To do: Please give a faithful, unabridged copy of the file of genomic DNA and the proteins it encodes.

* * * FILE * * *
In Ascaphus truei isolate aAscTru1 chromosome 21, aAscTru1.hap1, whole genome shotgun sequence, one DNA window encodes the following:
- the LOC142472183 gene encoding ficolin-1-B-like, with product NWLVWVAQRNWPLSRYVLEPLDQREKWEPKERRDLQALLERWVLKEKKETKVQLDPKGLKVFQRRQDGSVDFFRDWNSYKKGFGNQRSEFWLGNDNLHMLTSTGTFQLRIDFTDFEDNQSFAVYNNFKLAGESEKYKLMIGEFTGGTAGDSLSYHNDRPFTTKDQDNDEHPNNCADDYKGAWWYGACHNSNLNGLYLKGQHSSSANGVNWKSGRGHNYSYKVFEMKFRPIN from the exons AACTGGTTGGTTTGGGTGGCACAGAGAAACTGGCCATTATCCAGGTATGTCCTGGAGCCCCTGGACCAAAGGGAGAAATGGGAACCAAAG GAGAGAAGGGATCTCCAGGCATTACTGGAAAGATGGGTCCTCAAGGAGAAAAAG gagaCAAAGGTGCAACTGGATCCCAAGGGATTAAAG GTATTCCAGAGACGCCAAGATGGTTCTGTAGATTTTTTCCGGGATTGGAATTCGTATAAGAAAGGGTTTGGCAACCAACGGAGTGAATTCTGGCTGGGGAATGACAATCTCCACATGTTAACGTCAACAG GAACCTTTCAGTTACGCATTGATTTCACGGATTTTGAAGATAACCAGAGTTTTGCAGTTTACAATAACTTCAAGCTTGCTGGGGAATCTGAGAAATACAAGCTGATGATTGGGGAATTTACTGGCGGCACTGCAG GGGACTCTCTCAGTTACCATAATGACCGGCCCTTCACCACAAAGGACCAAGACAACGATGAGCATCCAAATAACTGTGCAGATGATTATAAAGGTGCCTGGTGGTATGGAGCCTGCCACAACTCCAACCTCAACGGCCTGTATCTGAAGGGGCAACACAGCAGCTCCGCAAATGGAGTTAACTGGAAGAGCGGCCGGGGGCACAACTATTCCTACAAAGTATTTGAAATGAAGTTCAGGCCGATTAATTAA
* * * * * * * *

In Ascaphus truei isolate aAscTru1 chromosome 21, aAscTru1.hap1, whole genome shotgun sequence, one DNA window encodes the following:
- the LOC142472183 gene encoding ficolin-1-B-like, with product NWLVWVAQRNWPLSRYVLEPLDQREKWEPKERRDLQALLERWVLKEKKETKVQLDPKGLKVFQRRQDGSVDFFRDWNSYKKGFGNQRSEFWLGNDNLHMLTSTGTFQLRIDFTDFEDNQSFAVYNNFKLAGESEKYKLMIGEFTGGTAGDSLSYHNDRPFTTKDQDNDEHPNNCADDYKGAWWYGACHNSNLNGLYLKGQHSSSANGVNWKSGRGHNYSYKVFEMKFRPIN from the exons AACTGGTTGGTTTGGGTGGCACAGAGAAACTGGCCATTATCCAGGTATGTCCTGGAGCCCCTGGACCAAAGGGAGAAATGGGAACCAAAG GAGAGAAGGGATCTCCAGGCATTACTGGAAAGATGGGTCCTCAAGGAGAAAAAG gagaCAAAGGTGCAACTGGATCCCAAGGGATTAAAG GTATTCCAGAGACGCCAAGATGGTTCTGTAGATTTTTTCCGGGATTGGAATTCGTATAAGAAAGGGTTTGGCAACCAACGGAGTGAATTCTGGCTGGGGAATGACAATCTCCACATGTTAACGTCAACAG GAACCTTTCAGTTACGCATTGATTTCACGGATTTTGAAGATAACCAGAGTTTTGCAGTTTACAATAACTTCAAGCTTGCTGGGGAATCTGAGAAATACAAGCTGATGATTGGGGAATTTACTGGCGGCACTGCAG GGGACTCTCTCAGTTACCATAATGACCGGCCCTTCACCACAAAGGACCAAGACAACGATGAGCATCCAAATAACTGTGCAGATGATTATAAAGGTGCCTGGTGGTATGGAGCCTGCCACAACTCCAACCTCAACGGCCTGTATCTGAAGGGGCAACACAGCAGCTCCGCAAATGGAGTTAACTGGAAGAGCGGCCGGGGGCACAACTATTCCTACAAAGTATTTGAAATGAAGTTCAGGCCGATTAATTAA